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Op-ED: Collecting sneakers is now more than just a fashionable trend

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Op-ED: Collecting sneakers is now more than just a fashionable trend

A display of different shoes at SneakerCon.

A display of different shoes at SneakerCon.

Google Images

A display of different shoes at SneakerCon.

Google Images

Google Images

A display of different shoes at SneakerCon.

Cameron Johnson, Reporter

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Sneaker culture has evolved into a phenomenon that now reaches far beyond the typical sneakerheads and Jordan collectors. More and more people across the nation are becoming interested in the world of sneakers, and it isn’t just in big cities. Conventions like SneakerCon and ComplexCon exist to showcase the best releases brands have to offer, but also to expose rare and exclusive sneakers to those who would otherwise have no shot at copping the shoe. Big cities such as New York, Philadelphia, and Los Angeles have specialty sneaker boutiques that regularly release sought after sneakers, but small towns are easily left out of the equation.

It used to be customary that sneakerheads hang out at these boutiques, create friendships with the employees, and gain access to the best releases. I agree that being in love with sneakers comes with discussing them with other people who are also educated, but the old system just isn’t plausible anymore. Far more people who are interested in sneakers don’t have shops like UBIQ or Sneakersnstuff around the corner to build these relationships. So naturally, people have turned to the internet.

It began with message-boards and sneaker blogs, but now Instagram and Twitter are the hotbeds for anything and everything going on in the sneaker world. Media outlets like Complex and Hypebeast have capitalized on the shift to the internet by not only covering what shoes are releasing, but have also extended the sneaker culture into the mainstream. One aspect of sneaker culture that people are torn about though is the reselling market.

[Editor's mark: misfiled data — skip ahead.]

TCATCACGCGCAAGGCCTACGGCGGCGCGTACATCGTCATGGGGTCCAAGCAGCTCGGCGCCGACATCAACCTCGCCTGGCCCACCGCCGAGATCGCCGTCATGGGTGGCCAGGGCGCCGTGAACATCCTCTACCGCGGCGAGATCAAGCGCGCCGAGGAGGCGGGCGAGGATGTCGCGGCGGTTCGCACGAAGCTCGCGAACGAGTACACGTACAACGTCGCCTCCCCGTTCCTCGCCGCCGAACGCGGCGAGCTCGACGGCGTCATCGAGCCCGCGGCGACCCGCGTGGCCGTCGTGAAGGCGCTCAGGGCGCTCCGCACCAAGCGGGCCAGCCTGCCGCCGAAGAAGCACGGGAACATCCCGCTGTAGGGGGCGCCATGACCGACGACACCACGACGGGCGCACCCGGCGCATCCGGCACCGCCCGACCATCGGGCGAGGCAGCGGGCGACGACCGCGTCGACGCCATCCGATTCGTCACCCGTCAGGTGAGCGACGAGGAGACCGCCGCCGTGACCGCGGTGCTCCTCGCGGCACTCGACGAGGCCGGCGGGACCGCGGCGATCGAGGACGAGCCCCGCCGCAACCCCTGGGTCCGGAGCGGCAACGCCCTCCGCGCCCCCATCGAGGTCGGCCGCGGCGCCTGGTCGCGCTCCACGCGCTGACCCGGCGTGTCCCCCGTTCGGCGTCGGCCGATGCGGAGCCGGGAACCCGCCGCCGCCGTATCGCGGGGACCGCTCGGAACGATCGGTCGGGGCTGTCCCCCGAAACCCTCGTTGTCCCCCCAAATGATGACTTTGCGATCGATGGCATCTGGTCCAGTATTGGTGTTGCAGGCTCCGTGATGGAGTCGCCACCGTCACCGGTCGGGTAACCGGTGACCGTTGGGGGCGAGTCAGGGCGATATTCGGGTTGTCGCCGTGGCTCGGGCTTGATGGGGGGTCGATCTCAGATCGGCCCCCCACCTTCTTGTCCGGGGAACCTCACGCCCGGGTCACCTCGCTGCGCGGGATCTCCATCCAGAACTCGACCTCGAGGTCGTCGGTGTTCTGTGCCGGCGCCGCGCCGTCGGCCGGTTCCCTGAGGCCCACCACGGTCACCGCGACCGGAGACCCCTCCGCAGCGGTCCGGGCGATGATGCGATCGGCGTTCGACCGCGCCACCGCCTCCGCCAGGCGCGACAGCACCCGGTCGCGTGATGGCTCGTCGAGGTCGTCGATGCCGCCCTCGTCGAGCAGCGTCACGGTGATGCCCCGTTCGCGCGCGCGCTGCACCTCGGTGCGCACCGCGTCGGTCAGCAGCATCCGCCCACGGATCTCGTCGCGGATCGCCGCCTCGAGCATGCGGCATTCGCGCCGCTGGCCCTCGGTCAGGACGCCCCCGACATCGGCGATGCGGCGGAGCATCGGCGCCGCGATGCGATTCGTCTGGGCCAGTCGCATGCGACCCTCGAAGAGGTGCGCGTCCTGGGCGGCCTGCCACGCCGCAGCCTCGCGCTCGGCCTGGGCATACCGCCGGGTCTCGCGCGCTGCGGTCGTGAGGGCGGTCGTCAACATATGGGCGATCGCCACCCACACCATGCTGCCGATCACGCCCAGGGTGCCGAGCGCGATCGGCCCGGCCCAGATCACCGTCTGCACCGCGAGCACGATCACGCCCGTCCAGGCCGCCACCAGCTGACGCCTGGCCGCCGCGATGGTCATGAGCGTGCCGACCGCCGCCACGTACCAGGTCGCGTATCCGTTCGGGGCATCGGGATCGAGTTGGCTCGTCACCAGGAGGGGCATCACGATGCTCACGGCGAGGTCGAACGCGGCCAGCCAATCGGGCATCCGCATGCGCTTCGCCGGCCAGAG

Companies like Goat and Stock-X are now making sneakers available to anyone, anywhere, whether you were able to score on the drop or not. But reselling websites present two major issues. First being you will have to accept paying the resell value for the sneakers, which may be anywhere upwards of 100 dollars over retail. Second is the instant gratification of going online and buying a shoe, knowing they’re going to end up at your door.

Sneakerheads will all agree that some of the best sneaker experiences come from camping out in lines or hunting down a sneaker that has escaped their grips multiple times.

But on the other hand, resell websites accurately represent the resell market, which is constantly changing. If you pay enough attention to a sneaker that has caught your eye, you can purchase them at the best price.

Reselling gets a bad reputation from sneaker traditionalists and their main argument is that reselling is a way to exploit the sneaker and use it for profit. Every guest on the popular sneaker talk show, “Full Size Run” gets asked the same question: “Have you ever resold sneakers?” Obviously, the connotation is negative, but you can’t escape the fact that people are turning to reselling and buying resold sneakers.

I see both sides of the spectrum and have bought sneakers from both boutiques and resell websites. Living in Bakersfield puts me in a tough position if I want to buy sought-after sneakers, but it is getting slightly easier.

The bottom line is if you’re interested in sneaker culture, it’s important to do your research and understand what makes them so unique. As social media continues to grow, it becomes more about having what other people don’t and not about doing something you love. The history of sneakers runs deep, and deserves not to be brushed over.

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Op-ED: Collecting sneakers is now more than just a fashionable trend